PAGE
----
Posted April 09, 2018 in Articles
Author: Leslie Rotsky
Once upon a time, my husband and I were afraid to utter the word “autism.” We thought that merely saying the word aloud would make autism a reality for our son, Jacob. Like many parents who suspect or learn their child has autism, we were in denial big time. After denial, we experienced a period of grief. But in time we realized that whether Jacob had autism or not, our goal as parents was to help him reach his fullest potential and live the best life possible. That’s when we rolled up our sleeves and got busy.
Sharing the News
We began telling our families and friends about Jacob’s diagnosis. Some relatives had questions we couldn’t answer. Some friends wanted to help but we didn’t know how or what they could do. Yet, whatever responses we got were almost a relief because they got us openly talking about autism — they got us over the fear of Jacob’s diagnosis. They got us “unstuck” and focused us on beginning to build a support team.
Knowledge is Power
Two seconds after getting Jacob’s diagnosis, we realized that there was no instructional manual that came with it. We were on our own. Scary. My husband and I had zero experience with autism, so we had to begin educating ourselves. We did online research, read articles, sought out parent-friendly websites and support groups, and started attending local autism workshops and Milestones’ conference. The one thing we soon stumbled upon was not knowing what information was trustworthy. Would some therapies offer false hope? Be a waste of money? Maybe even be harmful to Jacob? We quickly learned that we should focus on ‘evidence-based’ strategies and interventions only, as these were backed by studies and reliable research.
Network, Network, Network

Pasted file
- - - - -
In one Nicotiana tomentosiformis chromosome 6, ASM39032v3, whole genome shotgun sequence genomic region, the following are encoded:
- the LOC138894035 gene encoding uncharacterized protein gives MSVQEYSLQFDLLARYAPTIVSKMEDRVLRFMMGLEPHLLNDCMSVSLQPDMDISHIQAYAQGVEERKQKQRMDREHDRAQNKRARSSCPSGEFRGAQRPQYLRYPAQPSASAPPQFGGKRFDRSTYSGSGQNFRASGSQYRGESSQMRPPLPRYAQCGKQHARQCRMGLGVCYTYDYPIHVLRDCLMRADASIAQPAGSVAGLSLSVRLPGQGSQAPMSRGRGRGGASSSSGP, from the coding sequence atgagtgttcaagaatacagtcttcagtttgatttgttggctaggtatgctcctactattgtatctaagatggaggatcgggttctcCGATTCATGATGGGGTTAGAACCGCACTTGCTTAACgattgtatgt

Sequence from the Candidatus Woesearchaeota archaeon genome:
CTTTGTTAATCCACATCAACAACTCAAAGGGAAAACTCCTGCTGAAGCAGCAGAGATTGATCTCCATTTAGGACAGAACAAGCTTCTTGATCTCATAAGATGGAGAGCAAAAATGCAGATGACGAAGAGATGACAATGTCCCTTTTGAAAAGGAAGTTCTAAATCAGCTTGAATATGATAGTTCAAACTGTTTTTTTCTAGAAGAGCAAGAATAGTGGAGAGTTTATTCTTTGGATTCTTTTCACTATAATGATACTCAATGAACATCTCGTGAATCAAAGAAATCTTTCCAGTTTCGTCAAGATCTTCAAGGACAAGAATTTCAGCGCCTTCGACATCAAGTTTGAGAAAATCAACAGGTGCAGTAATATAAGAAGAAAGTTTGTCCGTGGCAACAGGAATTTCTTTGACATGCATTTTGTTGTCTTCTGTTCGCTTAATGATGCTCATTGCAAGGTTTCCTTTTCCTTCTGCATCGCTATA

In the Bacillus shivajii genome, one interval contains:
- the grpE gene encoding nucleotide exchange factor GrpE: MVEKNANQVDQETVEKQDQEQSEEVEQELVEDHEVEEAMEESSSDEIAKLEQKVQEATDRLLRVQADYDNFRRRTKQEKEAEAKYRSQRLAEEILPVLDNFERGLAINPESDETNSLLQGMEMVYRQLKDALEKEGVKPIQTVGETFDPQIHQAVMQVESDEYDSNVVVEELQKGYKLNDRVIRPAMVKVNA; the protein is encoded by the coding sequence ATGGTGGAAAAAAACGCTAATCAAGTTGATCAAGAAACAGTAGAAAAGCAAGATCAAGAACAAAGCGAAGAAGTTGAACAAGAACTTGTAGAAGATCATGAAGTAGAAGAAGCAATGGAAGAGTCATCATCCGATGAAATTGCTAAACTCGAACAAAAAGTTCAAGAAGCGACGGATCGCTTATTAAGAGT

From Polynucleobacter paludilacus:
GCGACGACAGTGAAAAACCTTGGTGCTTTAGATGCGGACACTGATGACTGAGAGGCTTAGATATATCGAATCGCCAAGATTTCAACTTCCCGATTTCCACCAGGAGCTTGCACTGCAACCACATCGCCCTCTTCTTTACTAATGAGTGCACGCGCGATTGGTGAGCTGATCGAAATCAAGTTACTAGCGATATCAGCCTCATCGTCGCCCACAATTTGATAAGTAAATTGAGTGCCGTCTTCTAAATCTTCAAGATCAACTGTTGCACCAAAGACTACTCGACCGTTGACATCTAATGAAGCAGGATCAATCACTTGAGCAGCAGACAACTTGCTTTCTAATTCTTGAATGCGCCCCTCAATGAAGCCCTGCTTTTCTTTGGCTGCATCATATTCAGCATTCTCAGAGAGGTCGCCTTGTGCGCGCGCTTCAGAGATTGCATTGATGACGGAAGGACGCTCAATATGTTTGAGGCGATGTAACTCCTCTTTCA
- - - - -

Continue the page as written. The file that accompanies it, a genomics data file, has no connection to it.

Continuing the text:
In addition to the research we were doing, we also began networking with other families and parents who had children with autism. We found that other parents were extremely willing to help us. We called people on the phone, emailed them, and met for coffee. We asked them and found out about local programs, schools, therapists, tutors, activities and upcoming events. We learned a lot in the parking lot from other moms, dads and grandparents as we waited to pick up Jacob from school. We found parents of older children who could mentor us. We began volunteering at community-wide autism agencies like Milestones, Friendship Circle and Autism Speaks, so we could continue to widen our circle of resources.
At the time Jacob was getting diagnosed, my daughter Annie was born. From the very beginning, we knew we could either include Annie in Jacob’s care and interventions, or we could exclude her. Thankfully, we decided to include her. At a young age, we talked to her about Jacob’s autism and how he learned differently than she did. As we were learning how to play and communicate with Jacob, she was right there learning with us. Then and now, she is a huge motivating force for her brother, not to mention his best friend.
Divide & Conquer
Raising a child with autism takes all hands on deck. Along the way, my husband and I discovered that we were each good at very different things when it came to Jacob. For example, I could pore over IEP goals and objectives, but that certainly wasn’t my husband’s strong suit. My husband, who is in sales, was very good at talking to Jacob’s teachers and therapists and getting to know them on a personal level. These relationships enabled us to have a stronger, more dedicated team. So, decide how you can best divvy up tasks with your spouse or other members of your support team.
Once upon a time, my husband and I were afraid to utter the word “autism.” Fifteen years later, we are strong advocates for our son and have discovered the joys of raising a child with autism. If we can do it, so can you.